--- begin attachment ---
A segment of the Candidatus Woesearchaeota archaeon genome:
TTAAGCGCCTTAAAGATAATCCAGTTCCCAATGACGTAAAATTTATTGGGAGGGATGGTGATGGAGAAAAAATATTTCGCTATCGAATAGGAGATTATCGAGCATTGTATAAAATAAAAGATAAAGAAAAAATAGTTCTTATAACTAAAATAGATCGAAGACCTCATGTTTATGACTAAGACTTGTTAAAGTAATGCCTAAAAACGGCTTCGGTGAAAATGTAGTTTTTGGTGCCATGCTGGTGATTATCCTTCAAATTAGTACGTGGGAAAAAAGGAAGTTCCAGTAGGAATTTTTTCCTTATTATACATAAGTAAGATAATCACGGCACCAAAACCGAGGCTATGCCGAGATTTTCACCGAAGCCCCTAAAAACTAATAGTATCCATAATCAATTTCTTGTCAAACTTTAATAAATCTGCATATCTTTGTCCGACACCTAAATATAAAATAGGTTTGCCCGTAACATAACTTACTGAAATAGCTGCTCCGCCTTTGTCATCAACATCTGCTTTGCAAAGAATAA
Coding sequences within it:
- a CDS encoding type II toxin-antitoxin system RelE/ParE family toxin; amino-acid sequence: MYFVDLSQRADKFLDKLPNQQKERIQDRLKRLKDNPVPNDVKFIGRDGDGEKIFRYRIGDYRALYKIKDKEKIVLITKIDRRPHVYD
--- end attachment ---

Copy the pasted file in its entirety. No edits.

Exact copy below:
A segment of the Candidatus Woesearchaeota archaeon genome:
TTAAGCGCCTTAAAGATAATCCAGTTCCCAATGACGTAAAATTTATTGGGAGGGATGGTGATGGAGAAAAAATATTTCGCTATCGAATAGGAGATTATCGAGCATTGTATAAAATAAAAGATAAAGAAAAAATAGTTCTTATAACTAAAATAGATCGAAGACCTCATGTTTATGACTAAGACTTGTTAAAGTAATGCCTAAAAACGGCTTCGGTGAAAATGTAGTTTTTGGTGCCATGCTGGTGATTATCCTTCAAATTAGTACGTGGGAAAAAAGGAAGTTCCAGTAGGAATTTTTTCCTTATTATACATAAGTAAGATAATCACGGCACCAAAACCGAGGCTATGCCGAGATTTTCACCGAAGCCCCTAAAAACTAATAGTATCCATAATCAATTTCTTGTCAAACTTTAATAAATCTGCATATCTTTGTCCGACACCTAAATATAAAATAGGTTTGCCCGTAACATAACTTACTGAAATAGCTGCTCCGCCTTTGTCATCAACATCTGCTTTGCAAAGAATAA
Coding sequences within it:
- a CDS encoding type II toxin-antitoxin system RelE/ParE family toxin; amino-acid sequence: MYFVDLSQRADKFLDKLPNQQKERIQDRLKRLKDNPVPNDVKFIGRDGDGEKIFRYRIGDYRALYKIKDKEKIVLITKIDRRPHVYD